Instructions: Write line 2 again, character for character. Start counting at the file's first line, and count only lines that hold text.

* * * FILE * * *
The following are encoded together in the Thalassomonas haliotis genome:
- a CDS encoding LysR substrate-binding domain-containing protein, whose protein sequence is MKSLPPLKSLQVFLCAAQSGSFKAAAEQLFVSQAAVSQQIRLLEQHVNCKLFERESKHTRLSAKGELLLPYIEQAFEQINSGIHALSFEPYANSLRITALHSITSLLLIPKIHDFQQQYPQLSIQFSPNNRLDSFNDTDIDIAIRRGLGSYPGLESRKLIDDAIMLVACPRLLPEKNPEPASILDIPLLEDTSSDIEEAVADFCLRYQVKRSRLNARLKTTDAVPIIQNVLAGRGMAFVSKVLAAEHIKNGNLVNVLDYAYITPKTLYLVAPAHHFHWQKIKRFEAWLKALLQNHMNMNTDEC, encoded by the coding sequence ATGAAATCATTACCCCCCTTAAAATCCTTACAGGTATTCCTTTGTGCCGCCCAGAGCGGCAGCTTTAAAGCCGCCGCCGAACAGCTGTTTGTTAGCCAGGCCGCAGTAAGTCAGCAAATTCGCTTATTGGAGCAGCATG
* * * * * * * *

- a CDS encoding LysR substrate-binding domain-containing protein, whose protein sequence is MKSLPPLKSLQVFLCAAQSGSFKAAAEQLFVSQAAVSQQIRLLEQHVNCKLFERESKHTRLSAKGELLLPYIEQAFEQINSGIHALSFEPYANSLRITALHSITSLLLIPKIHDFQQQYPQLSIQFSPNNRLDSFNDTDIDIAIRRGLGSYPGLESRKLIDDAIMLVACPRLLPEKNPEPASILDIPLLEDTSSDIEEAVADFCLRYQVKRSRLNARLKTTDAVPIIQNVLAGRGMAFVSKVLAAEHIKNGNLVNVLDYAYITPKTLYLVAPAHHFHWQKIKRFEAWLKALLQNHMNMNTDEC, encoded by the coding sequence ATGAAATCATTACCCCCCTTAAAATCCTTACAGGTATTCCTTTGTGCCGCCCAGAGCGGCAGCTTTAAAGCCGCCGCCGAACAGCTGTTTGTTAGCCAGGCCGCAGTAAGTCAGCAAATTCGCTTATTGGAGCAGCATG